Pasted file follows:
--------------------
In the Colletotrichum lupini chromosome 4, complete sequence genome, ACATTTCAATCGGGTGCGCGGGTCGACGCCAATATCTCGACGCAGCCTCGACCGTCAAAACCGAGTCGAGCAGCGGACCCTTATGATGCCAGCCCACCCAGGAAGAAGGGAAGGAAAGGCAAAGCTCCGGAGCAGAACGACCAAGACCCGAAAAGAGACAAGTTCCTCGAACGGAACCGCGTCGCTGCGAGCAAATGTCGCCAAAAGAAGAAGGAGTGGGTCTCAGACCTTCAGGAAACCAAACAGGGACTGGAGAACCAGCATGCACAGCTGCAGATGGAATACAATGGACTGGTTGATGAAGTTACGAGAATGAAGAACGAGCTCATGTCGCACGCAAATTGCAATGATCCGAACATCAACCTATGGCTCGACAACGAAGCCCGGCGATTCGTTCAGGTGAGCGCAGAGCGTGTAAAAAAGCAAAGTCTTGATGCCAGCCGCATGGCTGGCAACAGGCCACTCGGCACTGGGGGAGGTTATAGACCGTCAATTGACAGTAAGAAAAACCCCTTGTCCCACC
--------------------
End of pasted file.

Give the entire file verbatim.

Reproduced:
In the Colletotrichum lupini chromosome 4, complete sequence genome, ACATTTCAATCGGGTGCGCGGGTCGACGCCAATATCTCGACGCAGCCTCGACCGTCAAAACCGAGTCGAGCAGCGGACCCTTATGATGCCAGCCCACCCAGGAAGAAGGGAAGGAAAGGCAAAGCTCCGGAGCAGAACGACCAAGACCCGAAAAGAGACAAGTTCCTCGAACGGAACCGCGTCGCTGCGAGCAAATGTCGCCAAAAGAAGAAGGAGTGGGTCTCAGACCTTCAGGAAACCAAACAGGGACTGGAGAACCAGCATGCACAGCTGCAGATGGAATACAATGGACTGGTTGATGAAGTTACGAGAATGAAGAACGAGCTCATGTCGCACGCAAATTGCAATGATCCGAACATCAACCTATGGCTCGACAACGAAGCCCGGCGATTCGTTCAGGTGAGCGCAGAGCGTGTAAAAAAGCAAAGTCTTGATGCCAGCCGCATGGCTGGCAACAGGCCACTCGGCACTGGGGGAGGTTATAGACCGTCAATTGACAGTAAGAAAAACCCCTTGTCCCACC